Danny Gratzer | 8 Dec 23:32 2012
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Exploring Programming Language Theory

Hello,
Sorry in advance for the soft question:
Recently I have been studying more about how a lazy functional language is designed and compiled and have been reading Peyton-Jones's book "implementing functional languages: an introduction"

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Danny Gratzer | 8 Dec 23:41 2012
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Re: Exploring Programming Language Theory

Sorry for the multiple posts, last time I try to write any decent length email from my phone...


Anyways, and that was "a tutorial" not "an introduction". I am also reading his "The Implementation of Functional Programming Languages". But in any case, I'm liking these books a lot! It's super interesting and everything but a little out of date. Does anyone know of books that cover a similar subject matter but are more current?

To summarize, books that go from compiling a high level language to lambda calculus and/or the theory behind lambda calculus and similar?

Thank you so much!


On Sat, Dec 8, 2012 at 4:32 PM, Danny Gratzer <danny.gratzer <at> gmail.com> wrote:

Hello,
Sorry in advance for the soft question:
Recently I have been studying more about how a lazy functional language is designed and compiled and have been reading Peyton-Jones's book "implementing functional languages: an introduction"




--
Danny Gratzer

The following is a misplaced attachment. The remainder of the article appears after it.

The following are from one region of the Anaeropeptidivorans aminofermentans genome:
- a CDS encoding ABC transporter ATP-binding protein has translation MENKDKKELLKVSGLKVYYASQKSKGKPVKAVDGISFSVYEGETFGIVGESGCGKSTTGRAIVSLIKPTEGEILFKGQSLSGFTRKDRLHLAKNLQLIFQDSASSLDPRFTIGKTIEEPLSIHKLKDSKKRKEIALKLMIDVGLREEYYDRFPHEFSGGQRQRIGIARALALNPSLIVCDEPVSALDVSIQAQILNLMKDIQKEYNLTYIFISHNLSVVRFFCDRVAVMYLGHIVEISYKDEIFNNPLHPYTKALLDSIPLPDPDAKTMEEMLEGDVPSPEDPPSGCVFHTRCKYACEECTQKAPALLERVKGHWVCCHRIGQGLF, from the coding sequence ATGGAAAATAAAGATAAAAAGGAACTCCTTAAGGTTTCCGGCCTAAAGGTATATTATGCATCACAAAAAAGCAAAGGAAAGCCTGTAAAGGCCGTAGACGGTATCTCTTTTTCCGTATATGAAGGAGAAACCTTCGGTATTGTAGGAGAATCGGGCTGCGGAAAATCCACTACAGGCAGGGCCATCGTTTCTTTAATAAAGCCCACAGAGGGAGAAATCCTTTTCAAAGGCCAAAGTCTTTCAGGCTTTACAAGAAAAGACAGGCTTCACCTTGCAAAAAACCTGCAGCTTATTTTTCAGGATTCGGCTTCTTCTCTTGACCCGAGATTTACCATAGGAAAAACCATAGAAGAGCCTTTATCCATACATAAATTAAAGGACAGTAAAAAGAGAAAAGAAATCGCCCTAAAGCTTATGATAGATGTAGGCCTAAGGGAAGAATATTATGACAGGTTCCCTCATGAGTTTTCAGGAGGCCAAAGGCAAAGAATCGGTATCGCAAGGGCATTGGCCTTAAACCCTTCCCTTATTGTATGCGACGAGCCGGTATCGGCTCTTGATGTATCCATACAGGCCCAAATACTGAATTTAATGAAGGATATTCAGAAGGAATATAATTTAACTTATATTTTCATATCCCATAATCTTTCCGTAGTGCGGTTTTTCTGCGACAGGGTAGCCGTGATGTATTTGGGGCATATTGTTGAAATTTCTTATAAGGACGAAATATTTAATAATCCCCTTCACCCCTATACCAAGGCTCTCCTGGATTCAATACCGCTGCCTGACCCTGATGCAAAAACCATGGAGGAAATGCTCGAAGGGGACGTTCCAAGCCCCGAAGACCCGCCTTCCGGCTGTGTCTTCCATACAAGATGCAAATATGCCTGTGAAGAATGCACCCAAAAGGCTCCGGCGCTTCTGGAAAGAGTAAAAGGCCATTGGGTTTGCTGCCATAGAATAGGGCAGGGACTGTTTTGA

_______________________________________________
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Haskell-Cafe <at> haskell.org
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Kim-Ee Yeoh | 8 Dec 23:58 2012

Re: Exploring Programming Language Theory

SPJ's IFPL is an excellent starting point to learn the innards of Haskell. It allows a well-acculturated individual to grab the base of the trunk and start climbing the branches, which means reading the research papers (SPJ's website, mainly though not exclusively), all the way to the leaves (reading GHC source).


> To summarize, books that go from compiling a high level language to lambda calculus and/or the theory behind lambda calculus and similar?

Other than Haskell? There's a comprehensive bibliography on the reading scheme website, which also has loads of links to theory you might be interested in.

Gotta say though, reading is one thing, but you've got to check your understanding from time to time. Barendregt's "bible" on LC has good exercises.

-- Kim-Ee



On Sun, Dec 9, 2012 at 5:41 AM, Danny Gratzer <danny.gratzer <at> gmail.com> wrote:
Sorry for the multiple posts, last time I try to write any decent length email from my phone...

Anyways, and that was "a tutorial" not "an introduction". I am also reading his "The Implementation of Functional Programming Languages". But in any case, I'm liking these books a lot! It's super interesting and everything but a little out of date. Does anyone know of books that cover a similar subject matter but are more current?

To summarize, books that go from compiling a high level language to lambda calculus and/or the theory behind lambda calculus and similar?

Thank you so much!


On Sat, Dec 8, 2012 at 4:32 PM, Danny Gratzer <danny.gratzer <at> gmail.com> wrote:

Hello,
Sorry in advance for the soft question:
Recently I have been studying more about how a lazy functional language is designed and compiled and have been reading Peyton-Jones's book "implementing functional languages: an introduction"




--
Danny Gratzer

_______________________________________________
Haskell-Cafe mailing list
Haskell-Cafe <at> haskell.org
http://www.haskell.org/mailman/listinfo/haskell-cafe


_______________________________________________
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Kim-Ee Yeoh | 9 Dec 00:00 2012

Re: Exploring Programming Language Theory

I should add that IFPL has important chapters written by authors other than Simon.


-- Kim-Ee



On Sun, Dec 9, 2012 at 5:58 AM, Kim-Ee Yeoh <ky3 <at> atamo.com> wrote: